Determinants of Bank Performance in Ghana, the Economic Value Added (EVA) Approach

  •  George Owusu-Antwi    
  •  Lord Mensah    
  •  Margret Crabbe    
  •  James Antwi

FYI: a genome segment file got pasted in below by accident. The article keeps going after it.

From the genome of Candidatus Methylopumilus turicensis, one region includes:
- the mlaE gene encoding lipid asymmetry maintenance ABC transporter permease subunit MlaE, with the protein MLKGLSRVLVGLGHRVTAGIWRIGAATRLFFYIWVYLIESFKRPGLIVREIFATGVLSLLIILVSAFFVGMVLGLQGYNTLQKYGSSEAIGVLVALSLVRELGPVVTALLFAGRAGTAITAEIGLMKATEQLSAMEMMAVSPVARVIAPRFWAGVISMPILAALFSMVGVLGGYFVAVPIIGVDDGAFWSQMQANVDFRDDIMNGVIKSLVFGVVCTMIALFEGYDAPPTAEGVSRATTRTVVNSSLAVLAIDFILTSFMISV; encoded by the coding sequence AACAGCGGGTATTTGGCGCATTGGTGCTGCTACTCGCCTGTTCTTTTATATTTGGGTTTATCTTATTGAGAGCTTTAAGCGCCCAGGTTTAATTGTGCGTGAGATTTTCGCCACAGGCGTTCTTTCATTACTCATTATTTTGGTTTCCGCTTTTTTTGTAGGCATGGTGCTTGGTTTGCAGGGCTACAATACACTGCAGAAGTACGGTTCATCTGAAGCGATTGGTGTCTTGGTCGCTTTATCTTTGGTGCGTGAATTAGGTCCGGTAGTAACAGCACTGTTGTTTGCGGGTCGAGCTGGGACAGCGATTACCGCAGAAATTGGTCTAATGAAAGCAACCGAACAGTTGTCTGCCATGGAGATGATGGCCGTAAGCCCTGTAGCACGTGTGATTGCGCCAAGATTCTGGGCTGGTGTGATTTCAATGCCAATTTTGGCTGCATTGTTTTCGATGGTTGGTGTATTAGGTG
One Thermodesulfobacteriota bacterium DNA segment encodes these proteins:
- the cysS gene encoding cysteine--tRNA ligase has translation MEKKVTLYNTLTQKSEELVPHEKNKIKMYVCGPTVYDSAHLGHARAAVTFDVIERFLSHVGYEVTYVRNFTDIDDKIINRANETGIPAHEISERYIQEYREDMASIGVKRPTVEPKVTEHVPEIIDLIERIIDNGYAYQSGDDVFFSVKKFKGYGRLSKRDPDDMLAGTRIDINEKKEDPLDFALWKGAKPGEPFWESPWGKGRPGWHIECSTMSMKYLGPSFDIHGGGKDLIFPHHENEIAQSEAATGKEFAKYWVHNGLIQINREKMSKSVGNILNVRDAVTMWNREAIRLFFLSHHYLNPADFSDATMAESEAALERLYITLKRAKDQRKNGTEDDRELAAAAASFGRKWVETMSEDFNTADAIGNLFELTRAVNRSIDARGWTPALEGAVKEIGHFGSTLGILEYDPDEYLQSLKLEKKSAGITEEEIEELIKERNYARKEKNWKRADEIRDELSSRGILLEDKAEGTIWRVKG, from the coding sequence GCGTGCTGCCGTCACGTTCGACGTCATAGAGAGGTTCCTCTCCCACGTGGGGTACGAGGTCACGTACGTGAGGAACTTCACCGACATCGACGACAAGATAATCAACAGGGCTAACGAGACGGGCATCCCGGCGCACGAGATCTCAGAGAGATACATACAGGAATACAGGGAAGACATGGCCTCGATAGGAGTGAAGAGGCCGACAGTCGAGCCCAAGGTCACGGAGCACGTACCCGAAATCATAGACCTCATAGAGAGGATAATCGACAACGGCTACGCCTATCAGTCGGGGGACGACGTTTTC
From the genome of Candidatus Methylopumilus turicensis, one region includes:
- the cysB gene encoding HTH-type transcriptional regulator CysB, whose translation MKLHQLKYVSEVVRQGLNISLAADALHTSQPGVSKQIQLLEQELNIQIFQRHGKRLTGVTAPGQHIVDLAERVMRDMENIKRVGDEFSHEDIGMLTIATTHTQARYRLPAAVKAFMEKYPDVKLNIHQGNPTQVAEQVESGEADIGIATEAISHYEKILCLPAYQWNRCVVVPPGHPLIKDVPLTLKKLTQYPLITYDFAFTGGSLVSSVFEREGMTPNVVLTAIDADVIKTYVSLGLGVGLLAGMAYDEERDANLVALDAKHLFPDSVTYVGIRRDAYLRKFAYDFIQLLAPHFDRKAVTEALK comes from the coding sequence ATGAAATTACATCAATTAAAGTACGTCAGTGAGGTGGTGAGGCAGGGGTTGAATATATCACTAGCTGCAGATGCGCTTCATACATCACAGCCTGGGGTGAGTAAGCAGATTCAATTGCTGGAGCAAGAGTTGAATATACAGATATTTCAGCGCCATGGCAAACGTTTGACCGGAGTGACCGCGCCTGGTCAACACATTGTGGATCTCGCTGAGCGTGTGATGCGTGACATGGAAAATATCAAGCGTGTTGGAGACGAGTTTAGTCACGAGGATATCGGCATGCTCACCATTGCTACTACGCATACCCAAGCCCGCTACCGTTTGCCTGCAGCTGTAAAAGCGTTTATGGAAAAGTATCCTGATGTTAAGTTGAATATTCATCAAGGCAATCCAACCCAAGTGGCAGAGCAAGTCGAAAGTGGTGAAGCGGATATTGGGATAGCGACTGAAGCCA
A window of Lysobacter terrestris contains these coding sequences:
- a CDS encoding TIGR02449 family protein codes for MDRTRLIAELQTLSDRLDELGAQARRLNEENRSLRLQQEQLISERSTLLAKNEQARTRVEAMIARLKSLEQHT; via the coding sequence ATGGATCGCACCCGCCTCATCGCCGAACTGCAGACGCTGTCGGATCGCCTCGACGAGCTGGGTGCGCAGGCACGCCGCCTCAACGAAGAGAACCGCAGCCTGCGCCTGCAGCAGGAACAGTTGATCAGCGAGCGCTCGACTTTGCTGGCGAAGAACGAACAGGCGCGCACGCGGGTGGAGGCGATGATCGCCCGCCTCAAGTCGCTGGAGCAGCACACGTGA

Previous Ghanaian governments attempted to use Ghana’s well-developed banking system to grow the economy. Bad loans caused the banks to suffer great losses during the late 1980s, and decline in the cedi value caused a rise in the banks external loans. In 1988, the government initiated financial reforms to strengthen the banking sector. The reforms aimed to improve profitability, efficiency and productivity of banks. In spite of these reforms in 1990s, banks’ performance has remained poor with substantial gaps in service delivery to private agents. There is sufficient empirical evidence that poor performance is manifest in low performance of bank indicators, including: high levels of credit risk to private agents, poor quality loans, limited and or inadequate capitalization, operational inefficiencies, higher incidences of non-performing loans, higher levels of liquidity risk; among others. Empirical evidence clearly shows that studies focusing on Ghana’s financial sector are still scanty and limited. The study seeks to investigate the determinants of banks ‘profitability in Ghana for the period 1988 to 2011 using Economic Value Added (EVA) technique to measure performance. The study evaluates two performance yardsticks to determine the best alternatives. The result of the study suggested economic value added as the best measurement as against the standard accounting measurement namely; ROA. Inflation was registered not to be affected Ghana’s bank performance. The study results draw some implications for policy that helps to improve performance of the banking sector in Ghana.

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